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Sampling

Fig. 1: Artist's concept of the Phoenix lander.
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Fig. 1: Artist's concept of the Phoenix lander.
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Robotic sample-acquisition technology is being developed for several NASA missions: Phoenix Mars polar lander, Mars Science Laboratory (MSL) rover, and future proposed Mars Sample Return mission (MSR).

The Phoenix lander is scheduled to touch down in the icy northern polar region of Mars on May 25, 2008. Robotics technology is being developed and integrated into the lander system to enable it to dig trenches up to a half-meter deep in layers of frozen soil, scoop samples and transfer them to lander-mounted instruments. Technical challenges arise from the need for autonomous digging in unknown soil with limited sensory information. Automated obstacle detection and recovery actions are integrated with the digging algorithms.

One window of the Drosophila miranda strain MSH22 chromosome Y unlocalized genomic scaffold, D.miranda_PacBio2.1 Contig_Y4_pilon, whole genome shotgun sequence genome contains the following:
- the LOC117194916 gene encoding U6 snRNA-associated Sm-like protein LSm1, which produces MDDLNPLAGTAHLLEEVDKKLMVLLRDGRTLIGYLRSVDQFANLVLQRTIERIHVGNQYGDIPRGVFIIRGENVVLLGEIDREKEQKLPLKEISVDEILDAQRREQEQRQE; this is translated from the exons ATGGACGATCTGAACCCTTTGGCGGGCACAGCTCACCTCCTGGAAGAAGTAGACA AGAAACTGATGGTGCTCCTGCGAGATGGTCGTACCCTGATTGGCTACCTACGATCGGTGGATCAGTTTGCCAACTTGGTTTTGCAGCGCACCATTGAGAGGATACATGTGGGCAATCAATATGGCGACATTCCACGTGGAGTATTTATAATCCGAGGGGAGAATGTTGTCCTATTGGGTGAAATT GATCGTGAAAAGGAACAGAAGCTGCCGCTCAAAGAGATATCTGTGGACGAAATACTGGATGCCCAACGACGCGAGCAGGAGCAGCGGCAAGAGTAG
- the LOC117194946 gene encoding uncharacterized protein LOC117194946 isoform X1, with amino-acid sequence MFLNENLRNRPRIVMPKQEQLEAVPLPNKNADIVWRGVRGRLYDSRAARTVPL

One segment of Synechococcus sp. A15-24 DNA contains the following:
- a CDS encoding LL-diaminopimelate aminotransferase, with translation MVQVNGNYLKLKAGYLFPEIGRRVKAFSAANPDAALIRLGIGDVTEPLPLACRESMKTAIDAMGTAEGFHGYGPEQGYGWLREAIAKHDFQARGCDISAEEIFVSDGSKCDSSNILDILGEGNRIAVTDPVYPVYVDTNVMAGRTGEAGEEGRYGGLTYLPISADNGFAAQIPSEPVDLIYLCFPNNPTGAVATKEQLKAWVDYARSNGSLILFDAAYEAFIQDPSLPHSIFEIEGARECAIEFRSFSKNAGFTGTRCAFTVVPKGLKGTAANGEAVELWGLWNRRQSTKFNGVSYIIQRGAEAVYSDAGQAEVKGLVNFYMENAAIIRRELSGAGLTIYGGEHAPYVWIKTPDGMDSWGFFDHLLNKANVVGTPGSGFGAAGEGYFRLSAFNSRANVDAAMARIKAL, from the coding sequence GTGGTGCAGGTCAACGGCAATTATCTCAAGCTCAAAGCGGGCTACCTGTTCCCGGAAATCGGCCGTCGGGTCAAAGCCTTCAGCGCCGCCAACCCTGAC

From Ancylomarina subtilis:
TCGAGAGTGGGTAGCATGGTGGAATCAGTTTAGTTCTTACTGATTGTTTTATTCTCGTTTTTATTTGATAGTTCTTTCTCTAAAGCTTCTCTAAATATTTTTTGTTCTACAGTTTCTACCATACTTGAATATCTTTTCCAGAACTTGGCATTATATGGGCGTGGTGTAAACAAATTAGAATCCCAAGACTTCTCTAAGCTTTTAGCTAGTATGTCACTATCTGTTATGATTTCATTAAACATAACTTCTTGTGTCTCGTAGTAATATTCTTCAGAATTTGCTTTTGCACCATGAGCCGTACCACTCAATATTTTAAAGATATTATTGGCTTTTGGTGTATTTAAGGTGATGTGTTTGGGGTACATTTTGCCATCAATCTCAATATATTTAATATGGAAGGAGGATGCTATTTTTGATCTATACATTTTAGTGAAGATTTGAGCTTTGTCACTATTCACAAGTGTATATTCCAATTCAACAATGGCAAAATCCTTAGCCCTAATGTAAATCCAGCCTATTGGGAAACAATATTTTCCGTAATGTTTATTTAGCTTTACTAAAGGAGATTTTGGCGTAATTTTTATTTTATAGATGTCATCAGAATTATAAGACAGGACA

The MSL rover is scheduled to land on Mars in October, 2011. A robotic manipulating arm will carry science instruments, a sample-acquisition scoop, and a coring tool. Robotics technology is being developed to enable the manipulator to acquire samples and distribute them to various science instruments mounted on the rover body. Large interaction forces between the coring tool and rock cause technical challenges in the robotic coring operation.

Fig. 2: Artist's concept of the MSL rover.
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Fig. 2: Artist's concept of the MSL rover.
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The MSR mission is intended to acquire rock and soil samples on Mars and return them to Earth. Robotics technologies are being developed to acquire core samples with a low-mass rover and then transfer the sample container to a Mars Ascent Vehicle for transport back to Earth.

Fig. 3: Laboratory manipulator for MSL mission robotic coring development (left) and core sample (right).
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Fig. 3: Laboratory manipulator for MSL mission robotic coring development (left) and core sample (right).
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